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Ceapro's (CVE:CZO) stock is up by 7.7% over the past three months. We wonder if and what role the company's financials play in that price change as a company's long-term fundamentals usually dictate market outcomes. In this article, we decided to focus on Ceapro's ROE.
Return on Equity or ROE is a test of how effectively a company is growing its value and managing investors’ money. In other words, it is a profitability ratio which measures the rate of return on the capital provided by the company's shareholders.
How Is ROE Calculated?
ROE can be calculated by using the formula:
Return on Equity = Net Profit (from continuing operations) ÷ Shareholders' Equity
So, based on the above formula, the ROE for Ceapro is:
10% = CA$2.6m ÷ CA$25m (Based on the trailing twelve months to September 2020).
The 'return' is the yearly profit. Another way to think of that is that for every CA$1 worth of equity, the company was able to earn CA$0.10 in profit.
What Is The Relationship Between ROE And Earnings Growth?
We have already established that ROE serves as an efficient profit-generating gauge for a company's future earnings. Depending on how much of these profits the company reinvests or "retains", and how effectively it does so, we are then able to assess a company’s earnings growth potential. Generally speaking, other things being equal, firms with a high return on equity and profit retention, have a higher growth rate than firms that don’t share these attributes.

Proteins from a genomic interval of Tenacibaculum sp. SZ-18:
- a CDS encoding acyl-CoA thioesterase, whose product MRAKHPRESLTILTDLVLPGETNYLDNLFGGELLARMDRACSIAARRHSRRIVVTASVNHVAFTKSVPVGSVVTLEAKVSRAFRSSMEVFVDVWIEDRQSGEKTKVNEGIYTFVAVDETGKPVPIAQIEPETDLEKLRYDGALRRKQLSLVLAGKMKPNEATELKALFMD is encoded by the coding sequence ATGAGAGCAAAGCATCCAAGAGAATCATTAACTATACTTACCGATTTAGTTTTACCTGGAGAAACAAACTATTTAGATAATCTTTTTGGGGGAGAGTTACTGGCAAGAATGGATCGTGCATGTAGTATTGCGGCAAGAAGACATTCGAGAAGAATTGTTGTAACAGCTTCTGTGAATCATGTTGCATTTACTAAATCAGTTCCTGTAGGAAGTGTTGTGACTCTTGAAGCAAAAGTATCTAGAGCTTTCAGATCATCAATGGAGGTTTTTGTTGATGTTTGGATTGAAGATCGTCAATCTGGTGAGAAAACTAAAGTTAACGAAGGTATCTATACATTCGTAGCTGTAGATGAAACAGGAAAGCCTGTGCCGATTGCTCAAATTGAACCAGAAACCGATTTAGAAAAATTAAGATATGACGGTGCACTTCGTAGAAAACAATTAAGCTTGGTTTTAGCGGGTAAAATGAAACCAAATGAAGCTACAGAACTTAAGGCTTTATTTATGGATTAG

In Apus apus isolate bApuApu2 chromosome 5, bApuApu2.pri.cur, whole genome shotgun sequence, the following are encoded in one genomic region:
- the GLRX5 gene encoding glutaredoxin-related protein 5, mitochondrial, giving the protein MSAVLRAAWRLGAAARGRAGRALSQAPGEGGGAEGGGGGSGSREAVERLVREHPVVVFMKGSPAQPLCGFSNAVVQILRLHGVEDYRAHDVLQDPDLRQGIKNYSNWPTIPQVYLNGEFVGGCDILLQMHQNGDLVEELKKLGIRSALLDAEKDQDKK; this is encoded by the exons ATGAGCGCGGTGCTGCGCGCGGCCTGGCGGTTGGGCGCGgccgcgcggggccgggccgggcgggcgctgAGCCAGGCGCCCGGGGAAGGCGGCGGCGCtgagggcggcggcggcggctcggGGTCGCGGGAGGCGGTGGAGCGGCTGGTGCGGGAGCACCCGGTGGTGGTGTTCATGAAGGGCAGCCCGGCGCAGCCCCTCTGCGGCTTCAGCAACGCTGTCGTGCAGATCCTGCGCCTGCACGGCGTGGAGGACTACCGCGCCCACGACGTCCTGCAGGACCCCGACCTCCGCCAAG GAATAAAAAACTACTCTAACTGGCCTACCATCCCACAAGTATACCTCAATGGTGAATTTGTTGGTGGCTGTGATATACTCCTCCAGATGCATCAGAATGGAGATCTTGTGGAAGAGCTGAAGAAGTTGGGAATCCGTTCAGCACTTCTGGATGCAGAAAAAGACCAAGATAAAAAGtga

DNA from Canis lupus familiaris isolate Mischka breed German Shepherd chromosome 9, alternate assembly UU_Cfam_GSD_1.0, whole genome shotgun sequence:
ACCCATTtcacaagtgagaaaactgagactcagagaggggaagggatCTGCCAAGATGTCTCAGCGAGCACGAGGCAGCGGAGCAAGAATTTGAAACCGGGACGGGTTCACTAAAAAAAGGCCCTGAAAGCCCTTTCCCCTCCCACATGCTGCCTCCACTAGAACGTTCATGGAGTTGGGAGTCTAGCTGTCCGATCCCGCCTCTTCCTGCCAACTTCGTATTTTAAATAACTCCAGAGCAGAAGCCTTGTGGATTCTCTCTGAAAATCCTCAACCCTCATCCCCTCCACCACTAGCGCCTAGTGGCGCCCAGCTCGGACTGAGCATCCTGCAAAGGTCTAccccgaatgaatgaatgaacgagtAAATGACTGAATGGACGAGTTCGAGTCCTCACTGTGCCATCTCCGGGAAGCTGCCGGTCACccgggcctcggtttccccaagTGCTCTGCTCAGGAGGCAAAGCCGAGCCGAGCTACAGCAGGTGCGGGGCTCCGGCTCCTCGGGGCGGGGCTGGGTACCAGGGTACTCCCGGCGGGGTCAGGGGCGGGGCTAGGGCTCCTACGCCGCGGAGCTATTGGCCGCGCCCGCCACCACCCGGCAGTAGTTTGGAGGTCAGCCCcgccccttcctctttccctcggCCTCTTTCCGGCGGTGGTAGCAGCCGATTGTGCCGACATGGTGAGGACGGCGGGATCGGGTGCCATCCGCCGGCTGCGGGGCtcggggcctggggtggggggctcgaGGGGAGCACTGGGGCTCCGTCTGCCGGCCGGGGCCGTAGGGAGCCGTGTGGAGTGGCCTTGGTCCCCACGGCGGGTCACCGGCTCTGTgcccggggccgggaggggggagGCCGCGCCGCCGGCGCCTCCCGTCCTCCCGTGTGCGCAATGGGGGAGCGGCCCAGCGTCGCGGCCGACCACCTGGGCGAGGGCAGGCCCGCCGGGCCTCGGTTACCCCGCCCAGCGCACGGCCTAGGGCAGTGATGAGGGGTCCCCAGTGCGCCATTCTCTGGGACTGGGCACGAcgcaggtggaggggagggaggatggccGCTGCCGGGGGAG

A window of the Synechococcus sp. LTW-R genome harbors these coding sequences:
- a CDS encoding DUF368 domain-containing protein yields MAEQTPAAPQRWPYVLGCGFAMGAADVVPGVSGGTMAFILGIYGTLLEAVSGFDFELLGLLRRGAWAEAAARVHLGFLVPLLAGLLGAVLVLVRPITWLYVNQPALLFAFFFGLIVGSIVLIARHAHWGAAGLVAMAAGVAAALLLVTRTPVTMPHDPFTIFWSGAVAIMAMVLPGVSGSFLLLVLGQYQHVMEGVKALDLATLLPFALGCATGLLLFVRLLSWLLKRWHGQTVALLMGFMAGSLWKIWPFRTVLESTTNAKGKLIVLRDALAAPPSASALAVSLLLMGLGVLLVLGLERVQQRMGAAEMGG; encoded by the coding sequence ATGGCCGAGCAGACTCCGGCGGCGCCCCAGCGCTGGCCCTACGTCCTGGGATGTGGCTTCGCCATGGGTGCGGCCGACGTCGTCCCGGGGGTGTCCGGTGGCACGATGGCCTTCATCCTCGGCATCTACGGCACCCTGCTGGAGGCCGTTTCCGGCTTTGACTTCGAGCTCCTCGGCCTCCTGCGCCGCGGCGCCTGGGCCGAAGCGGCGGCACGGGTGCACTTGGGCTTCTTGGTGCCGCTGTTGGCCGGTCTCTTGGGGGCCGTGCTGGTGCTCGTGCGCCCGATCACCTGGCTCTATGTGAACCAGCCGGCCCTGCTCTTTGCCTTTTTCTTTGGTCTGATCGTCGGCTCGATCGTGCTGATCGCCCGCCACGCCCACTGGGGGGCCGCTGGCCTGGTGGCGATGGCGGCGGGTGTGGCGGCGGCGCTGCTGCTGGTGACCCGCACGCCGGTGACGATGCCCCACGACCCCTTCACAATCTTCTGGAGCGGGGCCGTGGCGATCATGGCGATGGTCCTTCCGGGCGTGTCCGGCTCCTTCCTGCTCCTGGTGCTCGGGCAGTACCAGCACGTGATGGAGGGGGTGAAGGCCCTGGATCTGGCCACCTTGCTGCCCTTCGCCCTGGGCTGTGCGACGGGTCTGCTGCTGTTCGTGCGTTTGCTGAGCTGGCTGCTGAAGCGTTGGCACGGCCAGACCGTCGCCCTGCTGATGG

Ceapro's Earnings Growth And 10% ROE
To start with, Ceapro's ROE looks acceptable. Especially when compared to the industry average of 3.5% the company's ROE looks pretty impressive. Needless to say, we are quite surprised to see that Ceapro's net income shrunk at a rate of 46% over the past five years. Based on this, we feel that there might be other reasons which haven't been discussed so far in this article that could be hampering the company's growth. Such as, the company pays out a huge portion of its earnings as dividends, or is faced with competitive pressures.
However, when we compared Ceapro's growth with the industry we found that while the company's earnings have been shrinking, the industry has seen an earnings growth of 8.2% in the same period. This is quite worrisome.
The basis for attaching value to a company is, to a great extent, tied to its earnings growth. What investors need to determine next is if the expected earnings growth, or the lack of it, is already built into the share price. By doing so, they will have an idea if the stock is headed into clear blue waters or if swampy waters await. Has the market priced in the future outlook for CZO? You can find out in our latest intrinsic value infographic research report
Is Ceapro Efficiently Re-investing Its Profits?
In total, it does look like Ceapro has some positive aspects to its business. Yet, the low earnings growth is a bit concerning, especially given that the company has a high rate of return and is reinvesting ma huge portion of its profits. By the looks of it, there could be some other factors, not necessarily in control of the business, that's preventing growth. While we won't completely dismiss the company, what we would do, is try to ascertain how risky the business is to make a more informed decision around the company. Our risks dashboard would have the 3 risks we have identified for Ceapro.
This article by Simply Wall St is general in nature. It does not constitute a recommendation to buy or sell any stock, and does not take account of your objectives, or your financial situation. We aim to bring you long-term focused analysis driven by fundamental data. Note that our analysis may not factor in the latest price-sensitive company announcements or qualitative material. Simply Wall St has no position in any stocks mentioned.
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